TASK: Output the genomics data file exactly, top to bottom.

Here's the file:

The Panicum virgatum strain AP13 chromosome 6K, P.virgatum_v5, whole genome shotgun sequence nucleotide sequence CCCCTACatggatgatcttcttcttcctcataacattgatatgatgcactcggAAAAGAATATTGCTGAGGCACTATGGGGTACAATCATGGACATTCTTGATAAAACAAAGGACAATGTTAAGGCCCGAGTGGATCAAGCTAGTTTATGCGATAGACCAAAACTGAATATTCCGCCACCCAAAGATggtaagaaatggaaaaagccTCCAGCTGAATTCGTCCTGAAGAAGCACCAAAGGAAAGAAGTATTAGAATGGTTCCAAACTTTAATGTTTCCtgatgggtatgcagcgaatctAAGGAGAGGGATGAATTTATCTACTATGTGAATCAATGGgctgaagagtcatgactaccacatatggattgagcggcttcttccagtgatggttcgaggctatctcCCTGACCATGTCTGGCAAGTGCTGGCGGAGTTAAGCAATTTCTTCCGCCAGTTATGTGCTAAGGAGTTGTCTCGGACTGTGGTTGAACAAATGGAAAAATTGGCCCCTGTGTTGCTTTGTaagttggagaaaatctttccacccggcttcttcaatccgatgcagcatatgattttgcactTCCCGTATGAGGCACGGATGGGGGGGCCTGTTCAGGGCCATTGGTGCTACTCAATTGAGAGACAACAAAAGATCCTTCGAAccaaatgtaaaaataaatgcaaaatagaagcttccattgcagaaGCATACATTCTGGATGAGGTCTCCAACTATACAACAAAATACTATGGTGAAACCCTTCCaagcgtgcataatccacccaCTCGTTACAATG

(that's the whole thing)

The Panicum virgatum strain AP13 chromosome 6K, P.virgatum_v5, whole genome shotgun sequence nucleotide sequence CCCCTACatggatgatcttcttcttcctcataacattgatatgatgcactcggAAAAGAATATTGCTGAGGCACTATGGGGTACAATCATGGACATTCTTGATAAAACAAAGGACAATGTTAAGGCCCGAGTGGATCAAGCTAGTTTATGCGATAGACCAAAACTGAATATTCCGCCACCCAAAGATggtaagaaatggaaaaagccTCCAGCTGAATTCGTCCTGAAGAAGCACCAAAGGAAAGAAGTATTAGAATGGTTCCAAACTTTAATGTTTCCtgatgggtatgcagcgaatctAAGGAGAGGGATGAATTTATCTACTATGTGAATCAATGGgctgaagagtcatgactaccacatatggattgagcggcttcttccagtgatggttcgaggctatctcCCTGACCATGTCTGGCAAGTGCTGGCGGAGTTAAGCAATTTCTTCCGCCAGTTATGTGCTAAGGAGTTGTCTCGGACTGTGGTTGAACAAATGGAAAAATTGGCCCCTGTGTTGCTTTGTaagttggagaaaatctttccacccggcttcttcaatccgatgcagcatatgattttgcactTCCCGTATGAGGCACGGATGGGGGGGCCTGTTCAGGGCCATTGGTGCTACTCAATTGAGAGACAACAAAAGATCCTTCGAAccaaatgtaaaaataaatgcaaaatagaagcttccattgcagaaGCATACATTCTGGATGAGGTCTCCAACTATACAACAAAATACTATGGTGAAACCCTTCCaagcgtgcataatccacccaCTCGTTACAATG